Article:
Photography as (mis)representation | Inquirer Opinion
Second Opinion

Photography as (mis)representation

/ 05:22 AM March 15, 2018

Photography today has become the sine qua non of traveling; for many, pictures are necessary to ratify the “being there” in a certain place. Similarly, photographs cement the eventhood of certain moments, allowing them to be instantly shared through social media, and memorialized for years to come.

But as photography becomes more and more integral to our modes of experiencing the world, how do we handle the people who fall under the gaze of our cameras? How do we represent them, and what are the ramifications of these representations?

These questions come to mind in the wake of the recent controversy over the photographs of two Filipino actors, Billy Crawford and Coleen Garcia. Set in rural Ethiopia, the pictures raise the issue of cultural (in)sensitivity; many pointed out the sheer impropriety of using seemingly impoverished women and children as background and juxtaposing them with a privileged celebrity couple.

Crawford has since apologized, saying that the photos were “taken out of context.” Beyond the photo shoot itself, however, we should also reflect on how the pictures we take of others can affect them in inadvertent ways. To begin with, everyone knows the feeling of being “misrepresented” in a picture;  for instance, if someone posts a group photo with you in it, the poster may not care about your appearance — or notice that your eyes are closed. Regardless of your approval, your picture is there for the world to see.


Things get more complicated when strangers fall under our photographic gaze. When someone becomes a meme or a viral “photobomber” against their will, can they demand that their photos be removed? Who “owns” our images — and the rights to our faces? In many communities around the world, locals demand payment if tourists want to photograph them. But Crawford is right in one respect: Photographs do get taken out of context — and it is precisely their decontextualized nature that makes them a potent medium for misrepresentation. With one photo of an intern texting while in the ER, one can tell a story of an irresponsible doctor, when in fact he was dutifully informing his consultant about their patient’s condition.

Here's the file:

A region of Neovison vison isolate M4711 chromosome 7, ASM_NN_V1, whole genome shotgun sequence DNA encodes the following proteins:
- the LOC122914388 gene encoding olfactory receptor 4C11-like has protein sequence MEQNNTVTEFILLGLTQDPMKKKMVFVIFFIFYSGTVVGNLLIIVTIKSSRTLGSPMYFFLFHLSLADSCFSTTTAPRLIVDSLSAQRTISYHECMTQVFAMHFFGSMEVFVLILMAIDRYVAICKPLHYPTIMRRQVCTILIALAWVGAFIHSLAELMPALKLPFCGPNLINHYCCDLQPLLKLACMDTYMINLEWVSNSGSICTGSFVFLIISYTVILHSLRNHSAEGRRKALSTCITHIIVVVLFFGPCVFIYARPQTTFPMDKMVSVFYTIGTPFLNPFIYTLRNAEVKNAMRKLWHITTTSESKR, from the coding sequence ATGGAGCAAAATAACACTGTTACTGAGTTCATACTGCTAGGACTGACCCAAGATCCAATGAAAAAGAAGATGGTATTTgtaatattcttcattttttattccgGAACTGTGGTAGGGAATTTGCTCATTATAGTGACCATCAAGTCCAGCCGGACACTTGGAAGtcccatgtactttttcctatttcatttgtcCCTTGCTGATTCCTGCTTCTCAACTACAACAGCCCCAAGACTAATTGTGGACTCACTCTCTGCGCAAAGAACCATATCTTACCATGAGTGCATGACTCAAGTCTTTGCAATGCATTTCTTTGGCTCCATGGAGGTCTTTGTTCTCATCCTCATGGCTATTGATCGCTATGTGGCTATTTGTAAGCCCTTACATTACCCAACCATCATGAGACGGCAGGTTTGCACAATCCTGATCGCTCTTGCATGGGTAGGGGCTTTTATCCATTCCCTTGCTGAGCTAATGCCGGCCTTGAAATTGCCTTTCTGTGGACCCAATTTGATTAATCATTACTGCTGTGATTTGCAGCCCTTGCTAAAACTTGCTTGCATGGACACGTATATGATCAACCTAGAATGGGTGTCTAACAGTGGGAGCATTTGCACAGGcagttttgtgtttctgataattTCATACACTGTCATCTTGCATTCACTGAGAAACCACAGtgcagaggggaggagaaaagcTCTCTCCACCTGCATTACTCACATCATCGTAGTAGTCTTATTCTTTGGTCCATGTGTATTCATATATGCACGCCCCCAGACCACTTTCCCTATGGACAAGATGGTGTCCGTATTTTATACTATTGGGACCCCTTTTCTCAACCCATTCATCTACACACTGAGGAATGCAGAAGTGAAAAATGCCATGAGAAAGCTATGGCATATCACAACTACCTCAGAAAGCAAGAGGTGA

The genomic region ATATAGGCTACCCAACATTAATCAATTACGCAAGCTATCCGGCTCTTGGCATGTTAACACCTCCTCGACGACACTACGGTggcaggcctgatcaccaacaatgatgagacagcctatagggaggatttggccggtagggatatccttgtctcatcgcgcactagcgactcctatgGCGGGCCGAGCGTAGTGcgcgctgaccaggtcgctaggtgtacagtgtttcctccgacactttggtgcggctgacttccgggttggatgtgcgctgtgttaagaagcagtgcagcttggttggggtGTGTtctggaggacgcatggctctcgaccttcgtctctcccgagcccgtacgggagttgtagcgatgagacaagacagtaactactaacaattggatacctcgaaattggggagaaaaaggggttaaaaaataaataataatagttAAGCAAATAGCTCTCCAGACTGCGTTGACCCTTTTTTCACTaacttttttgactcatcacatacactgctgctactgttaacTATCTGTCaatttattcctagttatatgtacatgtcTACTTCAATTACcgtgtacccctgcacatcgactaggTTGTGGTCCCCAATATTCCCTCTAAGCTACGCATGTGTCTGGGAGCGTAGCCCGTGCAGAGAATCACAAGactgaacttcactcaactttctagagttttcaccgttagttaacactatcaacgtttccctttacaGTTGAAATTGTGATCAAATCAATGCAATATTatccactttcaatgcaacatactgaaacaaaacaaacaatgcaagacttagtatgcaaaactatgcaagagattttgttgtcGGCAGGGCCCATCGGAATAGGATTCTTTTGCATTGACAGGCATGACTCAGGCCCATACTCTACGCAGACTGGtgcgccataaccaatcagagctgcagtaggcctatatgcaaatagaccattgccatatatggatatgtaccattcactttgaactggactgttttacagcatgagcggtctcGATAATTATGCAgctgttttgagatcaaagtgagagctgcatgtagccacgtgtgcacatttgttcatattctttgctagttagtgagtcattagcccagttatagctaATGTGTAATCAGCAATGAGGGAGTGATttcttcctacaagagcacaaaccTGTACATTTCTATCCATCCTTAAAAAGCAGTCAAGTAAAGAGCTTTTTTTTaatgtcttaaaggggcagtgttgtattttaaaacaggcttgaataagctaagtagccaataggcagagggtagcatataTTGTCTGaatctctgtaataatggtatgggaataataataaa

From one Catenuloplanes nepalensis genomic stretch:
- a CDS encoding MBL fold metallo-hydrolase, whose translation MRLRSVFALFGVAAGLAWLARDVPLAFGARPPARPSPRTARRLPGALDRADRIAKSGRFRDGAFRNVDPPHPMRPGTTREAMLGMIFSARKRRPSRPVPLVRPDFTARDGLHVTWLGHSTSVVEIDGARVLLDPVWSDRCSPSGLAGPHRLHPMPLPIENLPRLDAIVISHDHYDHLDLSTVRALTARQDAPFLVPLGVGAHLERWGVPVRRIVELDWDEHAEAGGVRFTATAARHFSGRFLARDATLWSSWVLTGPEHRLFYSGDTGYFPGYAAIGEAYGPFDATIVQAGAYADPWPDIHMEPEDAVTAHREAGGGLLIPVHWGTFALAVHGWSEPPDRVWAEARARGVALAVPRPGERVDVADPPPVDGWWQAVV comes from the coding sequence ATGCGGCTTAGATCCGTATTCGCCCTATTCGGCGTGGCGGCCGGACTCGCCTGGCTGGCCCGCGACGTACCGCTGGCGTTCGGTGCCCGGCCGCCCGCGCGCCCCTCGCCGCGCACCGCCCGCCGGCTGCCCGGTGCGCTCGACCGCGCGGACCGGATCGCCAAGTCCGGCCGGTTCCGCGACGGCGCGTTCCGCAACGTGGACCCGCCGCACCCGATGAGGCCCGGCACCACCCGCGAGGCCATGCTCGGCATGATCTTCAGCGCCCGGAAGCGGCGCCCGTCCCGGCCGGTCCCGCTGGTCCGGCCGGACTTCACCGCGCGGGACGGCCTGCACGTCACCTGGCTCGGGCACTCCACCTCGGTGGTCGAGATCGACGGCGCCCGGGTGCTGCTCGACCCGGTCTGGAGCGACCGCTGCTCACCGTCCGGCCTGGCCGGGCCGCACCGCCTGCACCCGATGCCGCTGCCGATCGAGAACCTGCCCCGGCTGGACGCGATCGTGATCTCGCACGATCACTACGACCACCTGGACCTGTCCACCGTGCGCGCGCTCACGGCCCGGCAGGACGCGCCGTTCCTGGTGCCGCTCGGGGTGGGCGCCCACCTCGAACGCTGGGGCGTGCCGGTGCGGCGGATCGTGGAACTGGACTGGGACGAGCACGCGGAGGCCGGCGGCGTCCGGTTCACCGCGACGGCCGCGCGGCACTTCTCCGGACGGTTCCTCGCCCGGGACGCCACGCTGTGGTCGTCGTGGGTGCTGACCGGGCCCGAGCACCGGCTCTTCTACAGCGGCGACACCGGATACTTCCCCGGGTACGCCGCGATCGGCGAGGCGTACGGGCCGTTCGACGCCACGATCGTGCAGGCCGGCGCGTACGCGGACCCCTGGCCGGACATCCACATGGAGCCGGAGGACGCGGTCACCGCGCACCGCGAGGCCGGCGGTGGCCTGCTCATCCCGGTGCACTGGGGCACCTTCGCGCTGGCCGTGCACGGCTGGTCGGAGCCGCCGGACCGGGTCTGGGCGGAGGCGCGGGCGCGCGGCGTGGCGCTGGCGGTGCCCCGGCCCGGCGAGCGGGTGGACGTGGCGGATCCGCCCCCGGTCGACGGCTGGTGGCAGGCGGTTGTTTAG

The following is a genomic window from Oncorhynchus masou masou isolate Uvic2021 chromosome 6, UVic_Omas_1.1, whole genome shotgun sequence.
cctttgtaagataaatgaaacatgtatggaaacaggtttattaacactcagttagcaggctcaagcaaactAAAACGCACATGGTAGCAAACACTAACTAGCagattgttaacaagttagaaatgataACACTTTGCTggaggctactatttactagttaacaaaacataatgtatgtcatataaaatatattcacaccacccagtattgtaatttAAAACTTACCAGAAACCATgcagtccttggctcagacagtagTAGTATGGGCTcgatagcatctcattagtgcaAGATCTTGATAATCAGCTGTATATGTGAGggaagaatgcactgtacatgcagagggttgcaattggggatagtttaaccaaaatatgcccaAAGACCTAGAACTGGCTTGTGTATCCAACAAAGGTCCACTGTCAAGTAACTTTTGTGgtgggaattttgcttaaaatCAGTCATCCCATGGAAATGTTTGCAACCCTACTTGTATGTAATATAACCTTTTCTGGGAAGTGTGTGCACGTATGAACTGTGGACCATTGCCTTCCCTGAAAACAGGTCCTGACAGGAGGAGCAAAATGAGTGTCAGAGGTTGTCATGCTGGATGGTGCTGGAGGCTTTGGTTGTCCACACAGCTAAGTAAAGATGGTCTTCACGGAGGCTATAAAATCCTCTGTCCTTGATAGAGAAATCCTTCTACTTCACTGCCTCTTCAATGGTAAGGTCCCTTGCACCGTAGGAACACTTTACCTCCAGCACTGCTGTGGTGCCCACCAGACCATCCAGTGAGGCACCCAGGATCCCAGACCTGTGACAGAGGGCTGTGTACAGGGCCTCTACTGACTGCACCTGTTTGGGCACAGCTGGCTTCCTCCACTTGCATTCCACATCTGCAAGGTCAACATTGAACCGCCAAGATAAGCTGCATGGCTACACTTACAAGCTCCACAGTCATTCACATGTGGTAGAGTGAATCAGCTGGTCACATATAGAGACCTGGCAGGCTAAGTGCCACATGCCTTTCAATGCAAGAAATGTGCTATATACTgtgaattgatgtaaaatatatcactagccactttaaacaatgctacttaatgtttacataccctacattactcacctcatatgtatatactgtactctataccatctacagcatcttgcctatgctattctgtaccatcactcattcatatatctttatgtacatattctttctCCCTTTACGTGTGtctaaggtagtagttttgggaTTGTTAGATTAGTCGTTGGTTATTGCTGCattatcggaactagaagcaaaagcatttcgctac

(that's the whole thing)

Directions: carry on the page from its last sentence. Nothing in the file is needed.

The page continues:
This misrepresentation can affect not merely individuals, but entire communities and nations. In the early 20th century, Americans juxtaposed themselves with Philippine “Islanders” to furnish an image of savagery, and help legitimize their “civilizing mission.” Decontextualized from the richness of their culture, the “Islanders” looked primitive in the eyes of Westerners; detached from their personalities and life stories, they became mere “specimens” of certain races—or props to evoke the exotic. As Resil Mojares wrote, photography can be a form of violence when it serves to reinforce narratives detrimental to those being photographed.

The challenge, then, is to be mindful that the seemingly innocuous act of taking pictures can perpetuate notions of otherness, especially among the marginalized. When our sole interest in people is for them to serve as the backdrop to our adventurous and glamorous lives — or to help sell a product or service — we do them injustice especially when we have the means to do more. Indeed, we can grant them the complexity they deserve by telling their stories and struggles, foregrounding them not just in our pictures but also in our social consciousness.

Of course, photographs can also be used by “others” to represent themselves as “self” and, in doing so, balance out their misrepresentations: Even Filipino colonial subjects used photography to challenge how they were portrayed. However, the reality is that the people who are objectified in photographs are often those who do not have the means to circulate their own images, let alone their own ways of seeing the world. And so those of us who take pictures with and of others are called upon to do it in a fair and respectful way — and this is especially true for those who, like Crawford and Garcia, have a wide reach. Photography may yet do the world justice, but not while it reinforces its many asymmetries — and relegates to the background the people and places that matter.

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TAGS: Gideon Lasco, Photography, Second Opinion

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